But Plasma Cosmology uses the known properties of astrophysical plasmas, to model galaxies with (a) flat rotation curves (b) other galactic characteristics, without the need for black holes, nor dark matter.

I'm not saying it's right, only that there some evidence supporting it.
BillRM
 
  1  
Reply Tue 4 Aug, 2009 04:59 pm
@iantresman,
You can come on for some evidence supporting any theory however the proof of a theory is if it fit into the whole framework of our understanding of the universe.

Newton laws support black hole theory and been around for a few hundred years to start with. In any case this thread seem to had run it course if you wish to give fringe theories more credit then I think they are worth that is your right.

By the way you never bother to response to my question are you also a ID supporter?

Is that another theory you think we should grant a hearing to?
0 Replies
 
Brandon9000
 
  1  
Reply Tue 4 Aug, 2009 05:22 pm
@BillRM,
BillRM wrote:

Black holes can exist even under Newton laws...

Black holes were noticed in 1915 by Karl Schwarzschild in the solutions to Einstein's General Relativity field equations.
BillRM
 
  1  
Reply Tue 4 Aug, 2009 05:53 pm
@Brandon9000,
Black holes were noticed in 1915 by Karl Schwarzschild in the solutions to Einstein's General Relativity field equations.
-------------------------------------------------------------------------------------------

I know somewhat the story of the prediction of black holes existing but that still does not mean that good old Newton is not able to set up the event horizon conditions.

In fact you only need Einstein theory as it relate to black holes in connection with C being the universal speed limit for information of any kind.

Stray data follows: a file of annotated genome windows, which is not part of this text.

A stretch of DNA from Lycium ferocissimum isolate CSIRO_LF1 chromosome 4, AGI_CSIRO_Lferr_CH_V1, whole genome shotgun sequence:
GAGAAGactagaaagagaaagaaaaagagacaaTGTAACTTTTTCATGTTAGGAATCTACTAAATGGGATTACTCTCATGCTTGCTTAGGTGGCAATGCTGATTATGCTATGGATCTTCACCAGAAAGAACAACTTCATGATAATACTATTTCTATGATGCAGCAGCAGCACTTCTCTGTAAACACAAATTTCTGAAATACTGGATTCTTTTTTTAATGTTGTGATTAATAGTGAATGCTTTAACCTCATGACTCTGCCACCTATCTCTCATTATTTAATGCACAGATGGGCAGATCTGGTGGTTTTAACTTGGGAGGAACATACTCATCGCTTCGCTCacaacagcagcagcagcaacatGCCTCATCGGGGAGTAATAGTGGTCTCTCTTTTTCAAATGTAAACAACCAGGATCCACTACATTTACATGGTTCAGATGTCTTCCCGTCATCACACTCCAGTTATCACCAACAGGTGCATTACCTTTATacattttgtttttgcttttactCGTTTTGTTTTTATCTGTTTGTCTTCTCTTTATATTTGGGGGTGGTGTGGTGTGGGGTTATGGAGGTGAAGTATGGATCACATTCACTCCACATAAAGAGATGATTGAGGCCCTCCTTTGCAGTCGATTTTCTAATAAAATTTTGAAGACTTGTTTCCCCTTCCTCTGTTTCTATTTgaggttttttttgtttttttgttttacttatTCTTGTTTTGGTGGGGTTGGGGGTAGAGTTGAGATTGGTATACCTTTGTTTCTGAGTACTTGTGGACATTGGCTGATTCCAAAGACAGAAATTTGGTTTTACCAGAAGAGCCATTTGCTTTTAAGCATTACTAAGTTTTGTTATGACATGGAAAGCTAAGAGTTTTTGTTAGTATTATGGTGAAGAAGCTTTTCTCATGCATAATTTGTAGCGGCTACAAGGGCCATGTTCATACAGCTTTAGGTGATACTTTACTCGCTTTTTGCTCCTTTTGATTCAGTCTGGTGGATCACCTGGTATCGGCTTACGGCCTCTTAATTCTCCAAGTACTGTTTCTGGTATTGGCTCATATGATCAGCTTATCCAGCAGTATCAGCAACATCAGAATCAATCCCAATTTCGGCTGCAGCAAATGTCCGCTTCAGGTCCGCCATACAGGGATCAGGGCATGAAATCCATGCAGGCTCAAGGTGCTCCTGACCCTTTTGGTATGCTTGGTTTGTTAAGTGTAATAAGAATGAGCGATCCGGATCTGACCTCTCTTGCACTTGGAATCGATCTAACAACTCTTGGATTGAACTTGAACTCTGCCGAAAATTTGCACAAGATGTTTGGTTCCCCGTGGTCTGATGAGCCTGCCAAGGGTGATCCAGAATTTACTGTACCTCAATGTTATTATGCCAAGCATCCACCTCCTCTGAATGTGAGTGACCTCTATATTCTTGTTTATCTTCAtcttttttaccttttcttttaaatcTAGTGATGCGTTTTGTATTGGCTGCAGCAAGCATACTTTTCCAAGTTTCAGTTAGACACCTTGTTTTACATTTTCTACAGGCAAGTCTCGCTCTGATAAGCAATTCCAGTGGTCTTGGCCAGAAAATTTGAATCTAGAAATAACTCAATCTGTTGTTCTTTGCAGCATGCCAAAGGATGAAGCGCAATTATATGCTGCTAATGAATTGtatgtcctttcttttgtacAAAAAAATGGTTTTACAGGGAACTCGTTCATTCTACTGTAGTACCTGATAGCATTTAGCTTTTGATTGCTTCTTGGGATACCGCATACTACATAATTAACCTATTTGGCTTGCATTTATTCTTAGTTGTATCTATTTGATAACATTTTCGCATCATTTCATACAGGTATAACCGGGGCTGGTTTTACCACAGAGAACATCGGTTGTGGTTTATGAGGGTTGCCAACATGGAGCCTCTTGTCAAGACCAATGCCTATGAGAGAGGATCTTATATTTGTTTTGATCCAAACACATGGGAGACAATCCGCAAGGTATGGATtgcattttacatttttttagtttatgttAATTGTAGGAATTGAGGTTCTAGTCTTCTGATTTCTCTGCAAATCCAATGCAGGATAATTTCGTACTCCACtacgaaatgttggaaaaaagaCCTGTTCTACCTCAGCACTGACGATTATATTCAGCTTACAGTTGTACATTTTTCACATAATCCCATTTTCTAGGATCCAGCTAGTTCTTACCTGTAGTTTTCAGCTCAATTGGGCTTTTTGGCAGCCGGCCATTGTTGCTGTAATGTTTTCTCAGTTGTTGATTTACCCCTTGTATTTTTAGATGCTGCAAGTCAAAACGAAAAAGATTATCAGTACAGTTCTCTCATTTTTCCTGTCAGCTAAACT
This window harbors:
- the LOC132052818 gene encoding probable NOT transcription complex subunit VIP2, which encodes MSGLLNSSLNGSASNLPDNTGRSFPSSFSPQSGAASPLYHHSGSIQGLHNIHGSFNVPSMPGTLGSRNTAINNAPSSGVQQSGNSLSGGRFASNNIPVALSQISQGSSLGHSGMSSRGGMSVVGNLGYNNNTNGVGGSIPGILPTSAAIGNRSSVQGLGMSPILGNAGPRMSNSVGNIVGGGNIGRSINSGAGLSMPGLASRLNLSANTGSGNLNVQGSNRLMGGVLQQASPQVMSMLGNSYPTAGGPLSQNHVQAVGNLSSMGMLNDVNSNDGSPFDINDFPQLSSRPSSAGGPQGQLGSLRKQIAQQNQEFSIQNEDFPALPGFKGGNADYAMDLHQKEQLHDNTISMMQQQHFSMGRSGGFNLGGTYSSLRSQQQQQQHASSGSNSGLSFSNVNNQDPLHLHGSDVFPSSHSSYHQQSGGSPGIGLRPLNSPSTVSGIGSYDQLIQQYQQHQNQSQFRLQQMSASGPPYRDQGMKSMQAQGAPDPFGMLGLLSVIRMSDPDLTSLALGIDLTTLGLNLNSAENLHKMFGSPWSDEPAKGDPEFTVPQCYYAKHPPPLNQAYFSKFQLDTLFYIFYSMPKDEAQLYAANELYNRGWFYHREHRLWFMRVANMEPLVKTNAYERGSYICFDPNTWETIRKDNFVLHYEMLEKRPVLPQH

Using good old Newton equations give you the conditions where the gravity well demand a speed of C as the escape velocity as in V=(2GM/r)^2.

In the case of a black hole r is the event horizon and V is the speed of light in a vacuum.

So a black hole existing fit into the whole past framework of physic going back to Newton and that is my point.

And yes you get time/space bending ETC so the figures from Newton will not fit 100 percent but that is second order corrections.
Brandon9000
 
  1  
Reply Tue 4 Aug, 2009 07:28 pm
@BillRM,
BillRM wrote:

Black holes were noticed in 1915 by Karl Schwarzschild in the solutions to Einstein's General Relativity field equations.
-------------------------------------------------------------------------------------------

I know somewhat the story of the prediction of black holes existing but that still does not mean that good old Newton is not able to set up the event horizon conditions.

In fact you only need Einstein theory as it relate to black holes in connection with C being the universal speed limit for information of any kind.

Using good old Newton equations give you the conditions where the gravity well demand a speed of C as the escape velocity as in V=(2GM/r)^2.

In the case of a black hole r is the event horizon and V is the speed of light in a vacuum.

So a black hole existing fit into the whole past framework of physic going back to Newton and that is my point.

And yes you get time/space bending ETC so the figures from Newton will not fit 100 percent but that is second order corrections.